In a recent and unanimous decision, the New Jersey Supreme Court reaffirmed that law enforcement officers are entitled to qualified immunity from claims of civil rights violations arising under federal and state law. In Morillo v. Monmouth County Sheriff’s Office, et al., issued on July 13, the Supreme Court dismissed allegations against sheriff’s officers that they violated plaintiff’s civil rights under Section 1983 and the New Jersey Civil Rights Act. In doing so, the Supreme Court reversed an Appellate Division decision which did not extend the qualified immunity defense to the officers.
The facts are as follows: Two sheriff’s officers went to execute a child support warrant on plaintiff. When they arrived at the address on the warrant, the officers discovered plaintiff sitting in the passenger seat of an idling car parked near the driveway and smoking what appeared to be marijuana. They later learned that the address was the home of plaintiff’s mother. When one of the officers asked plaintiff if he had any more drugs, the plaintiff told him that he had a loaded weapon tucked in his waistband. The officers seized the weapon and arrested plaintiff on the child support warrant. While riding to headquarters, plaintiff told the officers that the gun was registered to him, and that he was carrying the gun because he feared retaliation from gangs. The officers did not ask plaintiff for paperwork supporting the gun registration. At headquarters, the officers told their supervisor that plaintiff claimed to have such paperwork. The supervisor called the prosecutor’s office to seek advice on whether plaintiff should be charged with a weapons offense. The assistant prosecutor instructed the supervisor to charge him with a second-degree unlawful possession of a handgun offense. The weapons charge was later dropped after the New Jersey State Police confirmed that plaintiff’s handgun was properly registered.
Plaintiff filed a complaint against the officers alleging violations of 42 U.S.C. §1983 and the New Jersey Civil Rights Act. He alleged that the officers violated his constitutional rights by wrongfully charging him with an unlawful possession of a weapon. In motions before the court, the officers asserted the defense of qualified immunity and sought dismissal of the lawsuit. A qualified immunity defense provides that the lawsuit should be dismissed without trial or discovery because the officers acted in good faith and did not have a reason to believe their conduct may be violative of a plaintiff’s rights. The trial court denied the officers’ motion, concluding that they had no basis to charge plaintiff with unlawful possession because the gun he carried was lawfully registered to him and he was at his residence when he was found carrying the weapon. The decision was appealed to the Appellate Division which affirmed the trial court’s judgment.
The Supreme Court reversed the Appellate Division decision in a very strong opinion affirming the officers’ entitlement to the qualified immunity defense under the circumstances of this case. The court emphasized that the qualified immunity defense shields officials performing discretionary functions from liability for civil damages where their conduct does not violate “clearly established” statutory or constitutional rights of which a reasonable person would have known. This defense allows officers “some breathing room to make reasonable, but mistaken, judgments by protecting all but the plainly incompetent or those who knowingly violate the law.” The court further noted that the qualified immunity doctrine is applied in New Jersey to civil rights claims brought against law enforcement officers who arrest or charge an individual based upon probable cause to believe that a crime has occurred.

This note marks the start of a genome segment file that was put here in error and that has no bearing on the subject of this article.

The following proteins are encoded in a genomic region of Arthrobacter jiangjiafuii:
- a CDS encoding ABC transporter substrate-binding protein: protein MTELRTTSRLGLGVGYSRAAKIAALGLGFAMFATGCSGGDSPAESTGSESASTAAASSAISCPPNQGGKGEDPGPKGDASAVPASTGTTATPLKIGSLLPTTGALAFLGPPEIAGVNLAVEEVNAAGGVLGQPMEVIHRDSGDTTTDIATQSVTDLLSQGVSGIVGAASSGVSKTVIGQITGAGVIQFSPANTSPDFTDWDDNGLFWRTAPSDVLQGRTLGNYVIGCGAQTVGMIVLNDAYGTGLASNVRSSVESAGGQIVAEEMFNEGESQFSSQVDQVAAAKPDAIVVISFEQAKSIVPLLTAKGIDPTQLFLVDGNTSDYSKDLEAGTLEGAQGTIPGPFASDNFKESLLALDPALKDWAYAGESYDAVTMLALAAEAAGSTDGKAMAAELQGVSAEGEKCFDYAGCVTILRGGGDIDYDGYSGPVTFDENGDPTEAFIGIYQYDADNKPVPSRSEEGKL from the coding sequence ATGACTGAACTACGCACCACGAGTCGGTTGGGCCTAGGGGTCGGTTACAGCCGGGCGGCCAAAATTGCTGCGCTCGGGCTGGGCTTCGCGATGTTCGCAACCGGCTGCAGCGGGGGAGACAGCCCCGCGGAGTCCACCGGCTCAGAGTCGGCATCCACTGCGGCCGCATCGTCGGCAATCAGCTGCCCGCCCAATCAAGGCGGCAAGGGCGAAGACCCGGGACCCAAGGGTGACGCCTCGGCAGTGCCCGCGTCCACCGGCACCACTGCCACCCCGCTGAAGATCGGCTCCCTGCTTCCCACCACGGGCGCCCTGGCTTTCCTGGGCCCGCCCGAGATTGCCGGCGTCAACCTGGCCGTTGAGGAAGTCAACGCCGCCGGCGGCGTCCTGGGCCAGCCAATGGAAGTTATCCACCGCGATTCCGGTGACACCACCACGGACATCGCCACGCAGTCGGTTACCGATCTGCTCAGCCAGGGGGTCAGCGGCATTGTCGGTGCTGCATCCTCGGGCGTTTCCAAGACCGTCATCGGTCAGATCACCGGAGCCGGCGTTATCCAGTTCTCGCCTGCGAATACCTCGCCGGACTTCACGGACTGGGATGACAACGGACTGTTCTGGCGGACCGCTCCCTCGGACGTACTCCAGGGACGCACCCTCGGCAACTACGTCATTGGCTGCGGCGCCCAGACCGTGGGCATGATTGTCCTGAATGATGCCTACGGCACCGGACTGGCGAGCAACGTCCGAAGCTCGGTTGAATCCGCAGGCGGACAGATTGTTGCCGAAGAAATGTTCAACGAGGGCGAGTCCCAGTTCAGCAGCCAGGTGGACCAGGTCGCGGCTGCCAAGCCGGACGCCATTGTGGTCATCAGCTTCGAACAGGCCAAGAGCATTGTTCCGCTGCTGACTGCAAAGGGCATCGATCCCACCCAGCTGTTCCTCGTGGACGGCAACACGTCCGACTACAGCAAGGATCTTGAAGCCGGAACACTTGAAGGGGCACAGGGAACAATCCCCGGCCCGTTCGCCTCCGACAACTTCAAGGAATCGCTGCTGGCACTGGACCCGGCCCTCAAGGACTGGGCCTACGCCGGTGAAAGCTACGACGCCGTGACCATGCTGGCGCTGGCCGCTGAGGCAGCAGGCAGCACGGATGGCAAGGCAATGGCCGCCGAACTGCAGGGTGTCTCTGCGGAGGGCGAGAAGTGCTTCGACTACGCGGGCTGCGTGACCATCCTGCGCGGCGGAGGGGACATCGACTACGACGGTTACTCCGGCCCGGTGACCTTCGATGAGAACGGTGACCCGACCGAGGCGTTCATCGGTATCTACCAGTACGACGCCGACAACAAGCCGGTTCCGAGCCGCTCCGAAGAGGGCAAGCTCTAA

In applying this standard to the facts and circumstances in the case, the court had no trouble in concluding that the officers were entitled to assert the qualified immunity defense. The court concluded that the officers acted with restraint and prudence in the face of a confusing situation. They were confronted with an individual smoking marijuana who was carrying a loaded weapon concealed in his waistband, sitting in an idling car outside the home listed on the warrant. Moreover, the court had no difficulty in concluding that a reasonable officer would have believed that probable cause for arrest existed under these circumstances. Accordingly, the court applied the doctrine of qualified immunity and dismissed the charges against the officers.
The court’s unanimous decision leaves no doubt that civil lawsuits against law enforcement officers should be dismissed promptly and before lengthy discovery occurs, based upon the doctrine of qualified immunity in appropriate circumstances. The court emphasized that officers “should not have to fear facing a ruinous civil lawsuit and substantial financial loss when acting reasonably in difficult circumstances and uncertain legal terrain.” It is a doctrine, according to the court, which protects all officers but the plainly incompetent or those who knowingly violate the law. While the New Jersey Supreme Court has recently issued some unfortunate decisions on issues of great significance to the NJ State PBA and its members, this unanimous decision sends a very strong signal that, at least in this area, the courts are on the side of law enforcement and should not dismiss the qualified immunity defense lightly. It will benefit law enforcement officers to not have to take the time, expense and uncertainty of defending against civil claims simply for doing their jobs competently and professionally.